Venezuela’s Chavez Wins Hearts Among the Poor

For decades, a tiny political and economic elite directed Venezuela and reaped its oil wealth. But that has changed under Chavez, and his supporters say Venezuela now belongs to them.

CARACAS, Venezuela — The shanties came tumbling down, wiping out the families who had built their homes on the hill. Carlos Henriquez, then a young boy, vividly remembers the images of the deadly mudslides and the feeling that the government had failed to protect the poor.

In the years that followed, there were more examples of official indifference, said Henriquez, now 22, who has a slight build and a boyish face. Young men fell behind in school, became apathetic and entered shadowy careers on the street. And he felt the government did not seem to care.

But recently, under what President Hugo Chavez calls his “Bolivarian Revolution,” named for the 19th-century independence leader Simon Bolivar, the Venezuelan government has offered high school and university educations to adults left behind.

“Now those neighborhoods are stabilizing. This revolution is putting some enthusiasm in the people,” said Henriquez, the son of an artist, who peddles revolutionary posters on the sidewalks of the capital. “Before, they didn’t have any hope.”

He plans to follow in his brother’s footsteps and attend Mision Ribas, a high school for adults. “People are looking for ways to advance and keep going,” he said while standing near his poster display. “The people were waiting for that, and it has arrived.”

Chavez, whose taste for revolutionary red, populist ideology and fiery rhetoric has made him a hero in this oil-rich country, governs with the self-proclaimed mandate of realizing Bolivar’s dream, which included uniting numerous countries of Latin America. For decades, a tiny political and economic elite directed the country and reaped its oil wealth. But that has changed under Chavez, and his supporters say Venezuela now belongs to them.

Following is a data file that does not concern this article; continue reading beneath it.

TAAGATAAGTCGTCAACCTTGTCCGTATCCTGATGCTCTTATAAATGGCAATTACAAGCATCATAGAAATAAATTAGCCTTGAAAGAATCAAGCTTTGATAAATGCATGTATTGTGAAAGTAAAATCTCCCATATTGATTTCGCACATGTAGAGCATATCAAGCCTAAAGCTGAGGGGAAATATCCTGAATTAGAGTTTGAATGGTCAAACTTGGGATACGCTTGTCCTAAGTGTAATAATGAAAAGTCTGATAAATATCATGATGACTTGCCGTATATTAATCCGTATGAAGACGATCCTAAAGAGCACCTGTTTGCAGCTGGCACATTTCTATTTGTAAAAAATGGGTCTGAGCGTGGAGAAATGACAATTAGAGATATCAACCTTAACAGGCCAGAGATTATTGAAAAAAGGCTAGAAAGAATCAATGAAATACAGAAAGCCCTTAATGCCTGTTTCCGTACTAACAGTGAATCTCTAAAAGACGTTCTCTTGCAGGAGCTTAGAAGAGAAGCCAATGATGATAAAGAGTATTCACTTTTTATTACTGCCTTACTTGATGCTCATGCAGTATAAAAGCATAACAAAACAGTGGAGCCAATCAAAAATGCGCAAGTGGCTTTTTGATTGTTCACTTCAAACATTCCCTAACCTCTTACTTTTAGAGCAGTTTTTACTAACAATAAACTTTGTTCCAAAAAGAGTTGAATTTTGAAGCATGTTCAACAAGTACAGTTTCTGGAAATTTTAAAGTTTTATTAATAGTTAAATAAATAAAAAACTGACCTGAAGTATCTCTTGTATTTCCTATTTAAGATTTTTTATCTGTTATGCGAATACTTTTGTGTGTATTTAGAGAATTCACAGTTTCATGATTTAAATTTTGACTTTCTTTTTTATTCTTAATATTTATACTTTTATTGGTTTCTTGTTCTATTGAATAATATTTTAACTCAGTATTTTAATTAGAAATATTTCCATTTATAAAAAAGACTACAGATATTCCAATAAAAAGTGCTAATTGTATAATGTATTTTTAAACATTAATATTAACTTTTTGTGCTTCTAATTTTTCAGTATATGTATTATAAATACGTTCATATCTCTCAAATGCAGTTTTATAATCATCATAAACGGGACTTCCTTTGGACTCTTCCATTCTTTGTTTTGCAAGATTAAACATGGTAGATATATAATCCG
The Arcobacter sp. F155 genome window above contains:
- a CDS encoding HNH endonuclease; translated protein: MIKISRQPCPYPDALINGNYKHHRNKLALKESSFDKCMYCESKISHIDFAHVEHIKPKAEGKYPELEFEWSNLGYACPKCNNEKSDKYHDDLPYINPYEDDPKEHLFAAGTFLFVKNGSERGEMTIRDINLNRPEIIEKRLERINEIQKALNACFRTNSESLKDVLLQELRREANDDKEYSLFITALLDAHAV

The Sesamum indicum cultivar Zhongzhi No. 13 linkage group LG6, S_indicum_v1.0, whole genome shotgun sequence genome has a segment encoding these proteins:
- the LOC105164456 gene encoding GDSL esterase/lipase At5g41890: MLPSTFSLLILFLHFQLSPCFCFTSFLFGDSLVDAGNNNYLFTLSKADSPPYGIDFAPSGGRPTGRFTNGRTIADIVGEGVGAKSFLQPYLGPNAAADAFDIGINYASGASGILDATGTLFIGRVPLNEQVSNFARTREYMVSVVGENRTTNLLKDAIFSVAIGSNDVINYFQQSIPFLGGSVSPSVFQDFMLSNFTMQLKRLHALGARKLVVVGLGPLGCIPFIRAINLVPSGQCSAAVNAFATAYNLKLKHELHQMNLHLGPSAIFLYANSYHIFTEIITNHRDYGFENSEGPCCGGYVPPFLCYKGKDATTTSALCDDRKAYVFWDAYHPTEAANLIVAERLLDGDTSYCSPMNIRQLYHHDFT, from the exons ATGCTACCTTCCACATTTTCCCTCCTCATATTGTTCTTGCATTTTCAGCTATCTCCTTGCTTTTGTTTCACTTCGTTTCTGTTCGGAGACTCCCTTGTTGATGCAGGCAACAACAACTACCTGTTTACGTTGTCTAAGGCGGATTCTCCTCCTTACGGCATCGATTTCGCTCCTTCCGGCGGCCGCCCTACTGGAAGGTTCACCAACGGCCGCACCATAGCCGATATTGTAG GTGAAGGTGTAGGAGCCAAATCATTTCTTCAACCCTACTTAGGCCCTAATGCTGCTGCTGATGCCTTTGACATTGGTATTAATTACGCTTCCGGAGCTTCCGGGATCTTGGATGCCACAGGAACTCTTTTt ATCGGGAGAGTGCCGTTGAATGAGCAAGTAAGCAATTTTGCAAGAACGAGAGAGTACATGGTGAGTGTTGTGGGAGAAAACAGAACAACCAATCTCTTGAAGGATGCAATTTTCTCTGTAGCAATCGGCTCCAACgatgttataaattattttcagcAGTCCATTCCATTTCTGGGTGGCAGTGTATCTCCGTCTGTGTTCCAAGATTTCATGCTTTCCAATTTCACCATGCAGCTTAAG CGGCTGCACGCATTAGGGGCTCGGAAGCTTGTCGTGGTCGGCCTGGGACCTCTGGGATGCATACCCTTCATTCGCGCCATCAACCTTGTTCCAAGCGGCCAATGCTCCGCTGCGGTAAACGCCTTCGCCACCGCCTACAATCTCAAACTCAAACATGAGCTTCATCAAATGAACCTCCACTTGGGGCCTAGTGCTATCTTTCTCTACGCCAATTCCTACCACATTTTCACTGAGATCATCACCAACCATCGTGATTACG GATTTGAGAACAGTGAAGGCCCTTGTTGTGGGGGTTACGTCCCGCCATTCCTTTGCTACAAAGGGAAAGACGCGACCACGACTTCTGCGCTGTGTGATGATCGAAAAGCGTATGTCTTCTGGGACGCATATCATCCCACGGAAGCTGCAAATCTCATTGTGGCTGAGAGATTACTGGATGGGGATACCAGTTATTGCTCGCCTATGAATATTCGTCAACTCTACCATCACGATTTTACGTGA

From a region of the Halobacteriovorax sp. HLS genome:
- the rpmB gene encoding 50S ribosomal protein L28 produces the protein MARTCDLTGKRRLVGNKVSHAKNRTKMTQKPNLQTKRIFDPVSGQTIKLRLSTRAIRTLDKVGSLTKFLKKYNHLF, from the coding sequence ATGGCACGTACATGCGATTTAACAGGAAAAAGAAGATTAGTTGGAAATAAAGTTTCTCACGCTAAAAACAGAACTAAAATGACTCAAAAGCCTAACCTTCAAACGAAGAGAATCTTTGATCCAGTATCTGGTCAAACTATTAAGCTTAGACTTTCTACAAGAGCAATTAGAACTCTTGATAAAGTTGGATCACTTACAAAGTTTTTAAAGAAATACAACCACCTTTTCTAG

On the world stage, Chavez often lobs barbs at President Bush, whom he has nicknamed “Mister Danger.” Chavez, first elected in 1998, survived a 2002 coup that was at least tacitly supported by the United States, and a referendum to recall him in 2004. Critics accuse him of consolidating power, punishing opponents and instigating confrontations with the U.S. government.

But his domestic loyalists are fervent and number in the millions. The Chavistas , as his supporters are known, say that for the first time in the country’s 47-year shaky attempt at democracy, they have a president who promotes an inclusive society and pride in the country’s culture and history.

A Chavez-inspired moment occurred last week when indigenous artisans from the Amazon region and the border with Guyana gathered in a white tent after traveling here to sell their wares at the World Social Forum, a summit for leftist activists.

The palm weavers and jewelry makers said it was a rare opportunity to showcase their native culture. But the forum organizers neglected to build a vendors’ stall, and the artisans were left idle.

“Every time we come to Caracas, it’s difficult to find a place to sell,” said Danilo Garzea, 23, of the Piaroa tribe, from the area near the border with Colombia. After hours of stewing with indignation, the group devised a plan.

“A brilliant idea occurred to us — to ask for a market here in the city so this doesn’t keep happening,” said Garzea, who wears his black hair short and spiky and displays his handcrafted jewelry tied around his arm.